The feeling is mutual

You don’t have to work side by side with someone to consider them an invaluable collaborator.  

October 17, 2019
Meleah Maynard

Brian Sick and Jane Anderson

Brian Sick, MD, associate professor and director of the Division of General Internal Medicine at the University of Minnesota, and Jane Anderson, DNP, APRN, FNP-C, ANP-C, clinical assistant professor and director of the M Health Nurse Practitioner Clinics, consider themselves lucky to have had that kind of relationship for nearly a decade.

The two colleagues met when Anderson began clinical practice at the University and, at that time, nurse practitioners were required to partner with a collaborative physician. “I had been doing a lot of work in the community, so I already had a reputation as a practitioner, but what he did was really just very generous,” she said.

Four years later, in 2015, the APRN Scope of Practice bill was signed into law eliminating the collaborative physician requirement, however, Sick and Anderson continued to stay connected. These days, they work in the Clinics and Surgery Center, Anderson in the Nurse Practitioner Clinic and Sick in the Primary Care Center. “The first word that comes to my mind when I think about Jane is collaboration,” Sick said. “She always brings an open mind to meetings and is always happy to talk about ideas that allow our two clinics to work better together.”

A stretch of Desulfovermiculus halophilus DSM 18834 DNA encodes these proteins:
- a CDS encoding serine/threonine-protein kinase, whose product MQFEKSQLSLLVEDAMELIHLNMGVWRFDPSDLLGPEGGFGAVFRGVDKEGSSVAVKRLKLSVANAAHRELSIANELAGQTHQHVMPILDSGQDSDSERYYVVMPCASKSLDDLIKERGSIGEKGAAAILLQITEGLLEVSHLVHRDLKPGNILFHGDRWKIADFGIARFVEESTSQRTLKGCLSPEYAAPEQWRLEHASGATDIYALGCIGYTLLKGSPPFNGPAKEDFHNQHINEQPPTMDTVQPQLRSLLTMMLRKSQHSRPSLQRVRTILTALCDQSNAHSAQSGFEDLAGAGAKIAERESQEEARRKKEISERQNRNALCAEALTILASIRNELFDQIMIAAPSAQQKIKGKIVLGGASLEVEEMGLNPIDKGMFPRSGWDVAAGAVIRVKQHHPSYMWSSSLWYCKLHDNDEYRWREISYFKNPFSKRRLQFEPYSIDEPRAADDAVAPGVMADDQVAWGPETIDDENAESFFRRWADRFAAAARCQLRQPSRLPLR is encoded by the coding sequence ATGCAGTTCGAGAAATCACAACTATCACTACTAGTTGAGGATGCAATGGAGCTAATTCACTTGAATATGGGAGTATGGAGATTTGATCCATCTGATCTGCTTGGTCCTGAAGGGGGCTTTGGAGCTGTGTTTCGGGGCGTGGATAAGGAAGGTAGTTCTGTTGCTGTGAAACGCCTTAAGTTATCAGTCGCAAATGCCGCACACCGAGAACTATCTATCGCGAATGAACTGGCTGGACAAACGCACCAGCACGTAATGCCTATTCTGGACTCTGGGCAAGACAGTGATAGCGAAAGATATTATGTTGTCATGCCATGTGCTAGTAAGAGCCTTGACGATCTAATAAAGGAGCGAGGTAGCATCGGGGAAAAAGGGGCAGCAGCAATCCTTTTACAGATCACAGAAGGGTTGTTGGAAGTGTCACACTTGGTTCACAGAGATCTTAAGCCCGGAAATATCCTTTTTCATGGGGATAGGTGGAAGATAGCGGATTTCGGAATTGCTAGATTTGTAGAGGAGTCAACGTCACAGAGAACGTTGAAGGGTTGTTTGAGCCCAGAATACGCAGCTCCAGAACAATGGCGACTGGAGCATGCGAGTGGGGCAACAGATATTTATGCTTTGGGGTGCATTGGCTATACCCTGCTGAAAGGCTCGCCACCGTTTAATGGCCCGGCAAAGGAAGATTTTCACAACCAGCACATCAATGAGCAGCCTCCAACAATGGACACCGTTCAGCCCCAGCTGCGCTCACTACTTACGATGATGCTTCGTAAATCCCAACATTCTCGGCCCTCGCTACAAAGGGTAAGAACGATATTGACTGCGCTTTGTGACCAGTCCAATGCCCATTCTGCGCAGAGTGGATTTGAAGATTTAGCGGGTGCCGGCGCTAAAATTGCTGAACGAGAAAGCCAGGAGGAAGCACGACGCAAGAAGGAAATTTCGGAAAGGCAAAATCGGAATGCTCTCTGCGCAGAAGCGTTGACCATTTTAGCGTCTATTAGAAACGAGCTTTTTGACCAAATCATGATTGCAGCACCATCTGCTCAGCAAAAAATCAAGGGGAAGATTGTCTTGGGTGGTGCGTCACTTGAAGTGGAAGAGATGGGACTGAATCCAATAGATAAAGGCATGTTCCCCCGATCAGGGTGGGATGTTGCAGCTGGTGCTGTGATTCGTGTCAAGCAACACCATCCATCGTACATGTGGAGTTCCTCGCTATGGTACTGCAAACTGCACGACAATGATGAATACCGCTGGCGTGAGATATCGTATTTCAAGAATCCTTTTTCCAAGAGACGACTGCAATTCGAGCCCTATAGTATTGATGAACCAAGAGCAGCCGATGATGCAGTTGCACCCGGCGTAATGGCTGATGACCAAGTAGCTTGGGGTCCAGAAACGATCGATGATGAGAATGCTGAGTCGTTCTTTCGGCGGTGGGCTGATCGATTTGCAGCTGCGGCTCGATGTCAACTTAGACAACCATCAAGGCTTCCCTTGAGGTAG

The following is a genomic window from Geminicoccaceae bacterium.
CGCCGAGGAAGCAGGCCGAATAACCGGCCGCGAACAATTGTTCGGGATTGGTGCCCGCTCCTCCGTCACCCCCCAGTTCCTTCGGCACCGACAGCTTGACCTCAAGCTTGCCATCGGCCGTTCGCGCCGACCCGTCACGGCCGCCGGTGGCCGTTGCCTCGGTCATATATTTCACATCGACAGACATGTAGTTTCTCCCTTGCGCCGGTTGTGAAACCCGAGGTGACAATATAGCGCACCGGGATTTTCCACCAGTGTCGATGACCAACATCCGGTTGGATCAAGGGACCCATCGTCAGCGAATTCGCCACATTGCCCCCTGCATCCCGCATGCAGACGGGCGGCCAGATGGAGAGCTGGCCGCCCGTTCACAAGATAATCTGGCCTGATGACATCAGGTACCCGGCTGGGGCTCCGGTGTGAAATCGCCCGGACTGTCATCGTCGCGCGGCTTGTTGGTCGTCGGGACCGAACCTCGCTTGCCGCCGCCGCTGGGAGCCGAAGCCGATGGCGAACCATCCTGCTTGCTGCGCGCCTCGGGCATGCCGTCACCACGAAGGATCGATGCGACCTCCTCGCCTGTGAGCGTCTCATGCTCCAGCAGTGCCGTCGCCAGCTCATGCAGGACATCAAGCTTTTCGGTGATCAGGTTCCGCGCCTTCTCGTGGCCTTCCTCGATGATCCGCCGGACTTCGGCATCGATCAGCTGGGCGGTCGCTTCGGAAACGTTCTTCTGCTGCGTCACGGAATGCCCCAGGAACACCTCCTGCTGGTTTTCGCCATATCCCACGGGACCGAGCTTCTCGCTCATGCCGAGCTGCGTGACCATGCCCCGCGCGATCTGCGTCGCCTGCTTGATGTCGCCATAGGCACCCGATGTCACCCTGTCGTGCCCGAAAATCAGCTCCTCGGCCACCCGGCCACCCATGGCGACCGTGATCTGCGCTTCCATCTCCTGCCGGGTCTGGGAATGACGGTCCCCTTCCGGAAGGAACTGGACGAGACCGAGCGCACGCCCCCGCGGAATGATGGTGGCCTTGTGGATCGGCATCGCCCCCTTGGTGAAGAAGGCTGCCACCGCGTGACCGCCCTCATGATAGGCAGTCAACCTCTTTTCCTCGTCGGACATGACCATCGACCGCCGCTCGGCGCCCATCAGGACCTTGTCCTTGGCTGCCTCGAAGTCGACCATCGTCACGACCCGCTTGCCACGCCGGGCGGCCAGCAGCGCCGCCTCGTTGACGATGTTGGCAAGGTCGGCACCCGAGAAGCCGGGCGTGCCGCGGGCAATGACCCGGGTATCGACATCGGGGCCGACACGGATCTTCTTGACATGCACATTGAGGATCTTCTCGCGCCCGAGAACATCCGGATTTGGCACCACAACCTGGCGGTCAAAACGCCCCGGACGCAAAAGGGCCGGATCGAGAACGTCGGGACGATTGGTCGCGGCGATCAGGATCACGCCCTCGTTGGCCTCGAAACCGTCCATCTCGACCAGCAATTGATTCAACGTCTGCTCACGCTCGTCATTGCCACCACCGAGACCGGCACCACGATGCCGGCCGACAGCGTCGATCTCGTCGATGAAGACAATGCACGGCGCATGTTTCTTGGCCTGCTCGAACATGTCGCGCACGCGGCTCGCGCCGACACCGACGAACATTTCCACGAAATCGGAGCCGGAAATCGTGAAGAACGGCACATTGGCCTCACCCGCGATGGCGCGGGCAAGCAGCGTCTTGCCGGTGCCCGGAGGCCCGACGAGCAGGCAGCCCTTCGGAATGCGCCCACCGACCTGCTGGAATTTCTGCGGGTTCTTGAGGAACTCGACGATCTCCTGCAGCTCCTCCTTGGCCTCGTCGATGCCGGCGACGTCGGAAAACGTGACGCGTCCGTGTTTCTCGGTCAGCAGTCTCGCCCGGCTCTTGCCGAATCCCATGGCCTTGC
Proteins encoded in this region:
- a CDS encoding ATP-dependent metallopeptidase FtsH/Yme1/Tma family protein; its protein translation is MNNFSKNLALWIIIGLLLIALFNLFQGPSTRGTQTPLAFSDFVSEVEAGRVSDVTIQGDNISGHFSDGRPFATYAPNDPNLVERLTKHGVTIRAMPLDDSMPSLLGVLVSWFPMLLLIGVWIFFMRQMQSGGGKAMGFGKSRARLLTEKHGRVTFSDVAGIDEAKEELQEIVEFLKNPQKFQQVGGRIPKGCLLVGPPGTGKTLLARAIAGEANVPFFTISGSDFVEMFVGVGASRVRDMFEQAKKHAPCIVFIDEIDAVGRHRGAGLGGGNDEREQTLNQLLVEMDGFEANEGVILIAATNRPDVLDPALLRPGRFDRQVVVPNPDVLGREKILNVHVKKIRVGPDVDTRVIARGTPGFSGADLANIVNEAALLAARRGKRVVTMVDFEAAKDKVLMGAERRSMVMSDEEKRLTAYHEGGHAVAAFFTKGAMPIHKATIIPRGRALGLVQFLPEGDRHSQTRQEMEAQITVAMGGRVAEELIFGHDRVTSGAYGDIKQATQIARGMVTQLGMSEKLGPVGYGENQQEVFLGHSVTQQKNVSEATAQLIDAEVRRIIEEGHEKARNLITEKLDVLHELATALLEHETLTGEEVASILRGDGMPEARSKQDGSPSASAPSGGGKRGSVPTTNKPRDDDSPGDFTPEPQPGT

In addition to supporting each other as colleagues, Anderson and Sick also collaborate as practitioners, seeing some of the same patients who visit both clinics. The experience has only increased Anderson’s appreciation for Sick’s way of working with patients and colleagues. “Brian’s reputation with patients that we share is incomparable because he sees everybody as a whole person and it shows,” she said, adding that he interacts with nurse practitioners and other professionals the same way.

“It’s clear that Brian thinks of us as equals,” Anderson said. “He sees that each type of provider brings something unique and good to patient care. And when you reach out to colleagues in a safe and respectful environment, that allows everyone to ask questions and feel confident in ways that provide patients with the best care possible.”

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